Is this the Beginning of the Age of Consolidation?

consolidation

We always get a lot of feedback from our customers regarding new feature requests. In fact, at this point, most of DoneDone’s features started from multiple customers asking for the same thing. Bulk editing, drag-and-drop attachments, taggingdue dates, public issues, and our revised RESTful API were all spawned from people needing something more.

In the past, we’ve gotten lots of requests to integrate with the usual popular suspects – Basecamp, GitHub, Bitbucket — and we’re proud to offer all of those integrations. All these integrations have focused on expediting a specific workflow.

For instance, with Bitbucket integration, developers can specify which issue a particular commit addresses via their commit message. When code is committed, Bitbucket posts a response to the developer’s DoneDone account, which, in turn, updates the issue. Similarly, with our Harvest timer integration, developers and project managers can track time through DoneDone as they are working on issues.  These integrations are great because they merge two dependent tasks into one.

But, lately, many of our customers have been requesting integrations into another kind of tool.

The trend towards consolidation

The new trend in team collaboration is consolidation. Applications like HipChatSlack, and dozens of other similar apps all seem to be solving the same problem: Consolidating disparate applications into one place with real-time messaging wrapped around it.  Slack already offers over 60 integrations with other popular online services — social networks, CI tools, project management apps, bug trackers, you name it.  We already integrated with HipChat last year, and it’s produced fantastic results in productivity for our own internal team. We’re working on being one of the next ones on Slack’s list this year.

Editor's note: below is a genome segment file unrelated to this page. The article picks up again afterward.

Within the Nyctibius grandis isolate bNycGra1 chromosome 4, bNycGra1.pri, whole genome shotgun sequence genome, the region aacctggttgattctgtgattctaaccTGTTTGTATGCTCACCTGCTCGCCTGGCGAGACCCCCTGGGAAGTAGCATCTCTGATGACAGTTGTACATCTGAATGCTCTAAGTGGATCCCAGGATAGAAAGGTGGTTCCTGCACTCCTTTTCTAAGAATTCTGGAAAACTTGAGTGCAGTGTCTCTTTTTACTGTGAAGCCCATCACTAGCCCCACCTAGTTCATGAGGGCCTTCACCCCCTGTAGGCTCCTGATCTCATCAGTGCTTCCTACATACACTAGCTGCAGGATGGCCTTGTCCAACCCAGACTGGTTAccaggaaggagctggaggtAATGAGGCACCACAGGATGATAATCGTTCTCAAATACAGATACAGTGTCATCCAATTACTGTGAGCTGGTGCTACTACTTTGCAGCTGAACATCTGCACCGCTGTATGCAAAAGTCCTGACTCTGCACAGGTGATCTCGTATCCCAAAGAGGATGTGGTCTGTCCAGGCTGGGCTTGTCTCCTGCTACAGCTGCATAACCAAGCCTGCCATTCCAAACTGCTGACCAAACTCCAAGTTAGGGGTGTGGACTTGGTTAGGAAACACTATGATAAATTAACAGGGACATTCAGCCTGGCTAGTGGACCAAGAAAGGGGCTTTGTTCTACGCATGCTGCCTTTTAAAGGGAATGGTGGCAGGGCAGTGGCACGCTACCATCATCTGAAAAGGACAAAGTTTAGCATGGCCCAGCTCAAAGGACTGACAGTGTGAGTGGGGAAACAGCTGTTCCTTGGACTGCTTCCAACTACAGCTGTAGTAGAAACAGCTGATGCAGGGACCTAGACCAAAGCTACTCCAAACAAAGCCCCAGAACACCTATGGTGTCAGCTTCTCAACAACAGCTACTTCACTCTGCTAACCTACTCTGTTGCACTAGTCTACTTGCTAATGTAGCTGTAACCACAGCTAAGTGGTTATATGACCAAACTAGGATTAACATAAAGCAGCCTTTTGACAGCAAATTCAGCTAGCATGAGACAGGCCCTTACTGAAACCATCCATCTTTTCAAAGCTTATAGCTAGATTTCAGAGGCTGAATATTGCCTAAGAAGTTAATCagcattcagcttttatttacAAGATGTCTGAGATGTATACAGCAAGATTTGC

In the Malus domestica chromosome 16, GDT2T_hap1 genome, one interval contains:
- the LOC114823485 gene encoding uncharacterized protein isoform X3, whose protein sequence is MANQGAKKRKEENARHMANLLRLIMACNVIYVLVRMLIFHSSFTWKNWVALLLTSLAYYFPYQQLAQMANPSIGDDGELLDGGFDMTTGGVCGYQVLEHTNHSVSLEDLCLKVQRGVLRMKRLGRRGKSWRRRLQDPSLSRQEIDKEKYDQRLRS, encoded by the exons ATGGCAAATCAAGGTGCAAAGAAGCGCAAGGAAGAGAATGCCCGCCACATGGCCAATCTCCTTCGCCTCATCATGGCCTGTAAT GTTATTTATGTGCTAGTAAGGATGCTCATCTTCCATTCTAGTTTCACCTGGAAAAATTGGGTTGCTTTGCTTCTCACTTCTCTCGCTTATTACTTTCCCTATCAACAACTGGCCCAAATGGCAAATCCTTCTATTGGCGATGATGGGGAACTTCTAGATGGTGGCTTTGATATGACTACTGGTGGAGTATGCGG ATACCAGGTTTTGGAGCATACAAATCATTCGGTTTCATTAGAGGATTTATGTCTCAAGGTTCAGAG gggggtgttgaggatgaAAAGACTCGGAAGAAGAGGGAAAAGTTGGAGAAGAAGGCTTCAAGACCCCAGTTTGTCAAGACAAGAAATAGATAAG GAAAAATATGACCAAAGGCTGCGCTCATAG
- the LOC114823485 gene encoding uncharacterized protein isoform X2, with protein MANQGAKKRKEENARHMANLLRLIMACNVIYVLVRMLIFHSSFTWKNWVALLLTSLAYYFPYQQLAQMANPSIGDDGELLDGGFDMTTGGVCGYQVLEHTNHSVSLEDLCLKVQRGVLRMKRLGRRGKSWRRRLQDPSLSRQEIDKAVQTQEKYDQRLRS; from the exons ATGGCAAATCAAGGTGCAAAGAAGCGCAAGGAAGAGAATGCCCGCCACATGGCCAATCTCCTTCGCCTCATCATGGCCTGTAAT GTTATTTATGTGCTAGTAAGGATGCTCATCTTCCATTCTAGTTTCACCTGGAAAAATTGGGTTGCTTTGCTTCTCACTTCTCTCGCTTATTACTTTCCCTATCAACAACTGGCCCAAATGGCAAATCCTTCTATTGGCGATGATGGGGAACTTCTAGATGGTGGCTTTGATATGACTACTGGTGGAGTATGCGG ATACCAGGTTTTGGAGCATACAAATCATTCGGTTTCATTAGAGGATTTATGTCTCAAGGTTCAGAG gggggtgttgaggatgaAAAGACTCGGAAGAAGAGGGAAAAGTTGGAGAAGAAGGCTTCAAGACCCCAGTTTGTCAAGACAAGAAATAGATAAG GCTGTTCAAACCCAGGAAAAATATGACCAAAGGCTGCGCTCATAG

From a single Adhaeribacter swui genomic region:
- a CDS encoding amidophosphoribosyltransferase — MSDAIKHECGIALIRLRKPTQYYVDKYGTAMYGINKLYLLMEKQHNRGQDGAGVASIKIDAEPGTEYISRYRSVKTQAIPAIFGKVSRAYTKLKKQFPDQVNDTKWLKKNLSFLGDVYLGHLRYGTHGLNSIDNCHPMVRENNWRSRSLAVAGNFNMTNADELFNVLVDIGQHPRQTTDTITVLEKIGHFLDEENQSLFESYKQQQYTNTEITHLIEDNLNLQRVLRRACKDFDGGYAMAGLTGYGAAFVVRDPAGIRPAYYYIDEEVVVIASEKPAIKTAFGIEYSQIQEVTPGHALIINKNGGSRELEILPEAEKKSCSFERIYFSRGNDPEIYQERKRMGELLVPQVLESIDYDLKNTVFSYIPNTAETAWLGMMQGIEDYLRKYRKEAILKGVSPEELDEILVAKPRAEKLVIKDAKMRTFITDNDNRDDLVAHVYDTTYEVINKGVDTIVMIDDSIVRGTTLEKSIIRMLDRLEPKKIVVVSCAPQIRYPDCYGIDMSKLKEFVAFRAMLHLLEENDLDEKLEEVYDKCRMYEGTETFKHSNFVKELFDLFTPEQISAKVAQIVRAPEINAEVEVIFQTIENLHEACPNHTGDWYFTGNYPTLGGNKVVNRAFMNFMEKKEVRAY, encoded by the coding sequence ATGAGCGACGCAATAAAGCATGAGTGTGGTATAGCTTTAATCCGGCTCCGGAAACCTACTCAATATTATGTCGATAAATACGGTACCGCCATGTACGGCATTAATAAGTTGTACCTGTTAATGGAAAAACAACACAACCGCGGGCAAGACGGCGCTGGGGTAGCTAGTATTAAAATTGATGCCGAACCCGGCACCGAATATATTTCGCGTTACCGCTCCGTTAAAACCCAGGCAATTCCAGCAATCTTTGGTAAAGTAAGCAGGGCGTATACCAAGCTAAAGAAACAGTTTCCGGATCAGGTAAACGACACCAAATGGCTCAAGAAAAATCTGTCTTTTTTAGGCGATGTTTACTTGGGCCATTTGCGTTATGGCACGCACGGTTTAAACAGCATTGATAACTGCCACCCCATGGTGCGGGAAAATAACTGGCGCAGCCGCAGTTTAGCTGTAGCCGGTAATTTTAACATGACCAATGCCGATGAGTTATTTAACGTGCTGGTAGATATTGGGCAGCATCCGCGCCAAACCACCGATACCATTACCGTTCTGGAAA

One question that has popped in my head recently is this — are consolidation apps a sign that we are just using too many applications? Is consolidation really the future, or is it applying duct-tape to a much larger problem?

Do you have too many tools?

Here’s the list of online software services that I use almost every workday  — and my guess is this is a relatively small list compared to others:

  • DoneDone
  • Basecamp
  • Harvest
  • GitHub
  • Help Scout
  • CheddarGetter
  • email
  • HipChat
  • GoToMeeting
  • Twitter
  • Google Hangouts

As I read through this list, there are very few tools that I could purge from my daily work right now. All of these apps play an essential role in either our product or our process for building the product. While there are applications with some overlap (like GoToMeeting and Google Hangouts, or Basecamp and email), I know when I prefer to communicate via one medium versus another.

Ten years ago, we might’ve rolled our own billing system and customer support tool into DoneDone instead of using third-party apps like CheddarGetter and HelpScout, because they didn’t exist. We probably would’ve also used email as a catch-all communication tool for what we now split between Basecamp, Twitter, and video chats. Having this handful of external tools has undoubtedly helped us do our work faster. So, for the time being, I think a tool like Slack is a huge progressive step — not a duct-tape solution.

But, what apps like Slack have brought to light is the potential that the root cause of our problems — one day — may be that we have too many tools. Perhaps, the age of purging is next?

Ka Wai Cheung is the original creator of DoneDone and author of The Developer’s Code. Follow him personally on Twitter via @developerscode and read more at Life Imitates Code.